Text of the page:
From Health Plan to Nest Egg


Calling all self-employed and small-business workers: Why haven’t you applied yet for a medical savings account?

Perhaps it’s too much effort to shop for health insurance when you already have health insurance, or perhaps it’s too hard to find these products. Whatever the reason, get cracking.

These plans can easily save you thousands of dollars every year, and if you are a little bit crafty about administering your plan, they can give you an additional tax-free pot of money for your retirement.

Despite those great deals, we are halfway through the first year of the federal government’s medical savings account pilot program and the response has been almost negligible.


The Internal Revenue Service, required to stop authorizing new accounts if 375,000 were set up by April 30, 1997, reports that only 7,383 such accounts were set up. (An additional 2,337 were set up by previously uninsured people or account-holding spouses and thus don’t count against the IRS targets. Big deal.)

That’s not much response for a program that allows anyone who is self-employed or who works for a company with fewer than 50 employees to set up an account that allows tax deductions for money they spend on medical care. Not only that, but these accounts also allow you to amass that money from one year to the next, invest it as you will, and never pay taxes on the accumulated earnings as long as they are spent on health care. And that’s a very broad definition of health care, including eyeglasses, dental work, orthodontia as well as more mainstream health services.

Why haven’t people been buying into these programs?

B. Ray Helton, founder of Medical Savings Advantage, a Peachtree City, Ga., consortium that offers medical savings accounts, believes that most providers have been slow to develop these plans because they can be expensive to set up and administer, and their status as a pilot plan has scared off some insurance and financial companies.

Now that their benefits are apparent and more policies are in place, however, he expects a boom.

The benefits are considerable, said Robin Potter, head of MSAver Resources, an account provider in Overland Park, Kan.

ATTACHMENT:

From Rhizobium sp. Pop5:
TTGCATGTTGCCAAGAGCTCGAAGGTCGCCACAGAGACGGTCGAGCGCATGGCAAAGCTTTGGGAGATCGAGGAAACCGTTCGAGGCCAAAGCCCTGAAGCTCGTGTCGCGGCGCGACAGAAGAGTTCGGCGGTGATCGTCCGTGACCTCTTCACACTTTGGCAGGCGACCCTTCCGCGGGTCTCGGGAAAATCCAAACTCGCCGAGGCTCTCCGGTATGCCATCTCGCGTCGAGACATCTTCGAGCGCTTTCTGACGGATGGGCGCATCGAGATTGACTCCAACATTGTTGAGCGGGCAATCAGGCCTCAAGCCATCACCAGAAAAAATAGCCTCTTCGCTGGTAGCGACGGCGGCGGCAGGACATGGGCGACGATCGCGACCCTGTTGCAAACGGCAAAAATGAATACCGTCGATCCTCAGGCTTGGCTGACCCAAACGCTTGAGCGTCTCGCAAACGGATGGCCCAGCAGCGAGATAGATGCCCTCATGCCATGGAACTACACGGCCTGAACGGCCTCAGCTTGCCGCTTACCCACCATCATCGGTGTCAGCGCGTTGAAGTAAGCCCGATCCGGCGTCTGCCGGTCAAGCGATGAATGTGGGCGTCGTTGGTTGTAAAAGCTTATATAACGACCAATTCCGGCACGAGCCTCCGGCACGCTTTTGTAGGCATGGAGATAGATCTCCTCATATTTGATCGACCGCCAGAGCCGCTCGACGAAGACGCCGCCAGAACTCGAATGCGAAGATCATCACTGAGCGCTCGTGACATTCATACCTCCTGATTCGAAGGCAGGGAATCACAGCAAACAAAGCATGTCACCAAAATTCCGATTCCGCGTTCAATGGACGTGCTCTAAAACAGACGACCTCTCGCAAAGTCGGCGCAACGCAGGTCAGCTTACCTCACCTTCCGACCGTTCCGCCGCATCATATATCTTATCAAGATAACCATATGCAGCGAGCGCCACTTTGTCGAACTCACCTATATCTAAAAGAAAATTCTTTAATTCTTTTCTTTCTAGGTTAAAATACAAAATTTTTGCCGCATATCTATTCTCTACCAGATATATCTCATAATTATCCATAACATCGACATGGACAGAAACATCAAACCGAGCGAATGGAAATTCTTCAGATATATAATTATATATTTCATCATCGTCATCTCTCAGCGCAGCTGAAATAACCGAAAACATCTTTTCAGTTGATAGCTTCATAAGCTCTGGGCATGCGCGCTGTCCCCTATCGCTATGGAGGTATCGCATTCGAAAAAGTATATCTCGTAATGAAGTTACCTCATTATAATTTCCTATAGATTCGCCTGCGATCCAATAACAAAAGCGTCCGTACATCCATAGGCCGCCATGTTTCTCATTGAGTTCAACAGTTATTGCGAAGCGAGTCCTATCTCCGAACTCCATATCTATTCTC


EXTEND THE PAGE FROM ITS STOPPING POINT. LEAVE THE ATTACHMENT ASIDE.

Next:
If your employment status qualifies you for one of these accounts, you must have a compatible high-deductible health insurance policy to go with it. Then you can shelter as much as $1,462.50 a year for individuals, or $3,375 for families, in a tax-free medical spending savings account. If you use money in this account for your health care, it’s permanently tax-free. If you don’t use it, it accumulates until you retire--and beyond.

After that, you can continue to use it for health care or take the money out for other retirement expenses and pay income tax on it. Even if that happens, you’ll receive the benefit of many years of tax deferral.


It’s more likely, noted Potter, that you’ll have enough medical expenses in retirement to use your MSA money tax-free forever.

Here’s the newest wrinkle. Smart folks have figured out that they can set up MSAs and not use them for medical expenses, but as tax shelters instead. It may not be what Congress intended, but there’s no law that says you can’t leave the money in your MSA while you pay your doctor bills out of pocket.

Leave $3,375 accumulating every year in a tax-free account and after 25 years you’ll have more than $200,000, even at modest returns. That’s better than the newfangled Roth IRA that will come on market next year. Think long term, and a solid MSA can replace a nursing home insurance policy.

How much do MSAs cost? So far, competitive programs seem to be charging less than $30 for a one-time setup fee and $5 a month for management expenses until the accounts accumulate sums of money large enough to invest. That seems worth it.


The pilot program ends in 2000, unless Congress votes to continue it, but anyone who has an MSA by then can keep feeding it and using it.

The moral of the story: Set one up soon, even if you don’t decide how to use it until later.

How can you shop for an MSA? You could try your local bank, but most banks are behind the curve on these accounts. Ask your insurance agent or try one of the two providers cited here. Contact Medical Savings Advantage at (888) 672-9800 or MSAver at (888) 367-6727.



Freelance writer Linda Stern covers personal finance issues for Reuters.